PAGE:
Worse yet, some free VPNs are dangerous. They might expose your devices to malware. This is the case with the free Hola VPN, which was essentially acting as a giant botnet of users.

Log History and Country of Operation

Next, you should make sure your VPN has a no-logs policy. Some VPNs keep logs of their users’ browsing, which again is totally contrary to why you want to use a VPN in the first place.

Finally, you should also check which country the VPN provider is based in. Governments in several countries are infamous for forming alliances to perform surveillance on their citizens, swap surveillance information with other countries, or otherwise spy on people.

They are:

  • Five Eyes countries: United States, United Kingdom, Canada, Australia, and New Zealand.
    • This alliance goes all the way back to the end of World War II. In Edward Snowden’s infamous leaks, much of the information pertained to global surveillance by these five countries. Each country has strong authority to force a company to hand over data.
  • Nine Eyes countries: the above, plus Denmark, France, the Netherlands, and Norway.
    • These are essentially extensions of the main Five Eyes countries. It’s not fully known what separates them, but it’s fair to say their partnership is not as close (not all these countries speak English like the Five Eyes do). But they’re still comfortable with sharing data with the Five Eyes.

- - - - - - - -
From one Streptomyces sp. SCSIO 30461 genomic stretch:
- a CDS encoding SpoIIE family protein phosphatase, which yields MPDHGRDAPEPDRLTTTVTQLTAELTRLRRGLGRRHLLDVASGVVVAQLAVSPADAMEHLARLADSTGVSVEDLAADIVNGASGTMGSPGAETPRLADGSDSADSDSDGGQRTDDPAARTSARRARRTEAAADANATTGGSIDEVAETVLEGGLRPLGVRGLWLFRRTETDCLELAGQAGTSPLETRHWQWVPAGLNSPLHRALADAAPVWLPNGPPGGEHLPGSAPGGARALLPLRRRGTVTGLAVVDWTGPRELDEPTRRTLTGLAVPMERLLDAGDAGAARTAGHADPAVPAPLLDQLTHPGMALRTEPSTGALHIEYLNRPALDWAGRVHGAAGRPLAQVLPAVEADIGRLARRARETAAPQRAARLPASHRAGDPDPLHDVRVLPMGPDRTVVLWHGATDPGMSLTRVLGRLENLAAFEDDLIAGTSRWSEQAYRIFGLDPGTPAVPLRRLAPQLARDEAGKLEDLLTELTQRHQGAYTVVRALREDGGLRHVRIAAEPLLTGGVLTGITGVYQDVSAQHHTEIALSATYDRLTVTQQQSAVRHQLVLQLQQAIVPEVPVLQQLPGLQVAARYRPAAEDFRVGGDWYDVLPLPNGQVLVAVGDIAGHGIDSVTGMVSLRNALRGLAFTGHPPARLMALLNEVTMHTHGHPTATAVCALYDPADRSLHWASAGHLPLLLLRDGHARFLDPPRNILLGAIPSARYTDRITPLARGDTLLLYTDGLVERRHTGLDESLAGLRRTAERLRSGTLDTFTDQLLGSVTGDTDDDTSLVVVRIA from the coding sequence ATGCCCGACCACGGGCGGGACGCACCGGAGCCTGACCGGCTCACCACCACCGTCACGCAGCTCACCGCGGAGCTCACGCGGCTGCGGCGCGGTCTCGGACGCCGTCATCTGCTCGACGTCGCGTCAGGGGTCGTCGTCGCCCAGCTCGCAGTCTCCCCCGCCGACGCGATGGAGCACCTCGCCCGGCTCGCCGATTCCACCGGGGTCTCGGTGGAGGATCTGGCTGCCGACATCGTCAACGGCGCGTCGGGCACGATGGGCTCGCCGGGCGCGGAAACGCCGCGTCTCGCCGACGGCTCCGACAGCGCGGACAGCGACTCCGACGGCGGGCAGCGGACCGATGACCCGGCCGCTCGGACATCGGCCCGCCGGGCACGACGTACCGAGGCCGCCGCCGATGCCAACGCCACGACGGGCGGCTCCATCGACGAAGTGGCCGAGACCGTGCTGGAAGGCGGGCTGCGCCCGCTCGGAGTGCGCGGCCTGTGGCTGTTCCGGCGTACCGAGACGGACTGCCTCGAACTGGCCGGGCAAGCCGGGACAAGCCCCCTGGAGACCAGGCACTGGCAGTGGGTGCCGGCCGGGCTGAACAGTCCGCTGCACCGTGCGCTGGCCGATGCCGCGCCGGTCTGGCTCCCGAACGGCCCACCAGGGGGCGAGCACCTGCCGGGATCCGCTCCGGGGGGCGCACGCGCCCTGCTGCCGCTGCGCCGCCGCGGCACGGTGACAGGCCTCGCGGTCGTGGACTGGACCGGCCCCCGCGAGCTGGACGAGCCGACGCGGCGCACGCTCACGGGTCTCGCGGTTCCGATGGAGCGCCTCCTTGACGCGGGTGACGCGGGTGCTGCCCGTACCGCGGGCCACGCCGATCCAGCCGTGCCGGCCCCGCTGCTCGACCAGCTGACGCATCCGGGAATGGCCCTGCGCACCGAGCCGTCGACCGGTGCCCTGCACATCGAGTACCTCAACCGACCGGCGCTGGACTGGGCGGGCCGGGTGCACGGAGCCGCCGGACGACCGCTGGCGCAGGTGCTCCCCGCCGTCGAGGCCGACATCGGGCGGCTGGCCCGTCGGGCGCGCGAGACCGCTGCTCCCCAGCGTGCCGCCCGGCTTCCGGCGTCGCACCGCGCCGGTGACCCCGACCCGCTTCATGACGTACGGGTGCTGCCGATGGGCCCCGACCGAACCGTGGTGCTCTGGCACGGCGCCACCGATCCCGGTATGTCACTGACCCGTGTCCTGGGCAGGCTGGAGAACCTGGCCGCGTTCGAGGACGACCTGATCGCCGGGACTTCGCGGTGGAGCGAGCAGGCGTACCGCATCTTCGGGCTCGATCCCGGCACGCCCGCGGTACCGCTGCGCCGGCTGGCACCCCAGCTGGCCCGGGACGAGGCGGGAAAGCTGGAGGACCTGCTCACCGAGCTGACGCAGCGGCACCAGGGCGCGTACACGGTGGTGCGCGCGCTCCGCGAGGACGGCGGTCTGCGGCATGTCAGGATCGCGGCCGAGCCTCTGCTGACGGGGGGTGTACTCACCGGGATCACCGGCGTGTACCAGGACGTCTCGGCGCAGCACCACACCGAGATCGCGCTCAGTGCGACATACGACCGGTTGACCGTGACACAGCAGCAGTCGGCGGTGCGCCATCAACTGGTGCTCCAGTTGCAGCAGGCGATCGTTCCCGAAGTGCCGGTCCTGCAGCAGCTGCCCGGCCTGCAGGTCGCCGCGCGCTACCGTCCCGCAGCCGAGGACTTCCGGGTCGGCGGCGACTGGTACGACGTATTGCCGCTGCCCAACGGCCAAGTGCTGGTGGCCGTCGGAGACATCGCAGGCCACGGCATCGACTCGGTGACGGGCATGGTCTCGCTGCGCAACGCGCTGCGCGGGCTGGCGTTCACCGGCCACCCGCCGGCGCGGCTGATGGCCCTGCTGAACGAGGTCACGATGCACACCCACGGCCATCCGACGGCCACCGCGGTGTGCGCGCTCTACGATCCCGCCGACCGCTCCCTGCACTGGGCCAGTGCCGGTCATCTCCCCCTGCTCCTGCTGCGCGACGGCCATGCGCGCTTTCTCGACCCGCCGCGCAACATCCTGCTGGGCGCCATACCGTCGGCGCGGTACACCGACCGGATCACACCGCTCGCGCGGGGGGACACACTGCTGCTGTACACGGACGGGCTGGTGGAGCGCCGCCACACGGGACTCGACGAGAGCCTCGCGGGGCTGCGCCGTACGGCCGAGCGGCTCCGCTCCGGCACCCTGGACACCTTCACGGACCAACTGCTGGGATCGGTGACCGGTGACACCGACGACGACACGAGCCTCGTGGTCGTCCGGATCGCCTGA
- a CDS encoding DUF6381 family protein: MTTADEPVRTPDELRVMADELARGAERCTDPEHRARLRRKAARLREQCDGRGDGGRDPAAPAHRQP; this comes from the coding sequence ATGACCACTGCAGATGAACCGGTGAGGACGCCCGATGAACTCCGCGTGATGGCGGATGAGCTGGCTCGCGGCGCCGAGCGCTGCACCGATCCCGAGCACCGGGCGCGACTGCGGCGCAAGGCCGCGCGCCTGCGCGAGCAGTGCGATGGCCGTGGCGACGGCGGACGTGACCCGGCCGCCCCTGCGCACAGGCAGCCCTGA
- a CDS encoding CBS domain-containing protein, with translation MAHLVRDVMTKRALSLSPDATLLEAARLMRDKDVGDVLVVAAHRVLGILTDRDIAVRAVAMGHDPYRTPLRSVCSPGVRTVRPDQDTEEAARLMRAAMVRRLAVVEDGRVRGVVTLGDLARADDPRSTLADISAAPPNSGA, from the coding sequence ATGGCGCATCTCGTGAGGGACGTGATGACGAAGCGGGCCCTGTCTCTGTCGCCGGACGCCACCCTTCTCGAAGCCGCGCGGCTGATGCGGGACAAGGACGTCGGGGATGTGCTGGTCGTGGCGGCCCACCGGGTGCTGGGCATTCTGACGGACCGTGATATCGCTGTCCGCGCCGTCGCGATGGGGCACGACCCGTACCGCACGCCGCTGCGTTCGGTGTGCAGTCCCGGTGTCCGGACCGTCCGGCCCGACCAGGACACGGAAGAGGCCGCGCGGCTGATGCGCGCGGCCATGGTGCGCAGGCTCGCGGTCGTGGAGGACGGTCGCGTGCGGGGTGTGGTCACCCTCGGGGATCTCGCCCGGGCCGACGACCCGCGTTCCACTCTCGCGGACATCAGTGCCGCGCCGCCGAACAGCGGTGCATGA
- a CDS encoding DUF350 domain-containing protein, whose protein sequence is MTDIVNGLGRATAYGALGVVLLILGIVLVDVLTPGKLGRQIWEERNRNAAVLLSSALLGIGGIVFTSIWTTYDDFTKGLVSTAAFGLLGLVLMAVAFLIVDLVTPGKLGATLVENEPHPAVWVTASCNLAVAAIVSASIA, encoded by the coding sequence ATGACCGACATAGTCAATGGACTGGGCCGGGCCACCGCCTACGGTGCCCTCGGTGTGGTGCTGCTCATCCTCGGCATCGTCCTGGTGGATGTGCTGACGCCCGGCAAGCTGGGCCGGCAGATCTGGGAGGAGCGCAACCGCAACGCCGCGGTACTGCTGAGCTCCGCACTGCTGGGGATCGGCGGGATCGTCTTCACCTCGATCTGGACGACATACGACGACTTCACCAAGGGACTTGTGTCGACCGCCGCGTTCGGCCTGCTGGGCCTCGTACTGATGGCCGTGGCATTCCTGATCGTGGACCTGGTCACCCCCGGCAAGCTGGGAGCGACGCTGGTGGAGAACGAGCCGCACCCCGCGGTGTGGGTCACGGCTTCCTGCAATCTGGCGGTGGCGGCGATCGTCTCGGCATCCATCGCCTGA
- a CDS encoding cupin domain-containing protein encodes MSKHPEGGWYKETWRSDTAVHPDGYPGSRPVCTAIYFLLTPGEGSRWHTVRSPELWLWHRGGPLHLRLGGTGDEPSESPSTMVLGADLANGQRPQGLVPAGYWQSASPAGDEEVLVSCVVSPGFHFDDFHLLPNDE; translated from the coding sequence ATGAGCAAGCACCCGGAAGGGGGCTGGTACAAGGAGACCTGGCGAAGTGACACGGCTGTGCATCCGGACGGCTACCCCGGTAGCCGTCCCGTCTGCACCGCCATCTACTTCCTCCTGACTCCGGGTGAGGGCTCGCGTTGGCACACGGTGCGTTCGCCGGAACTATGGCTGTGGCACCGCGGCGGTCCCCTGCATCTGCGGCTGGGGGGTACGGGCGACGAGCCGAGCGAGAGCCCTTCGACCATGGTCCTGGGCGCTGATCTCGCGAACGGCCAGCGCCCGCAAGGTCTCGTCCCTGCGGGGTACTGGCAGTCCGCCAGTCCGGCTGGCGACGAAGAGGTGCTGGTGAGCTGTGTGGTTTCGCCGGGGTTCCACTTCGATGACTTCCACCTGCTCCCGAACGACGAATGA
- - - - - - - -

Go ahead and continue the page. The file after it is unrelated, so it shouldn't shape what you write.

• Fourteen eyes countries: all of the above, plus Belgium, Germany, Italy, Spain, and Sweden.
    • The Snowden leaks confirmed another agreement among these 14 nations. It’s known as SSEUR, or Signals Intelligence Seniors Europe. Again, they’re not as close as the Five Eyes, but are comfortable sharing information.

Companies located in one of these regions could potentially be forced to turn over sensitive information about their users. Trusted VPN provider Private Internet Access explained why they don’t feel this is an issue, but it’s still something to consider.

In case you’re not sure how to proceed, here are a few quality VPNs we recommend:

  • ExpressVPN: This VPN has no limitations, is based in the British Virgin Islands, and has plenty of security features.
  • NordVPN: Located in Panama, keeps no logs, and offers affordable plans.
  • Private Internet Access: Good all-around balanced VPN.
  • CyberGhost: Offers tons of servers, keeps no logs, located in Romania, and offers installation guides for many devices.

There are other solid VPNs, but these are all good choices to start with.

After you sign up for one of them, you just need to install the app on your phone, computer, and other devices. From there, you can sign into your account and connect to any server you like. Once connected, all your browsing data will be protected.

Start Using a VPN Today

We’ve looked at the value a VPN offers, how the work, and a few tips for picking a good one. Hopefully you now understand VPNs better and might start using one yourself.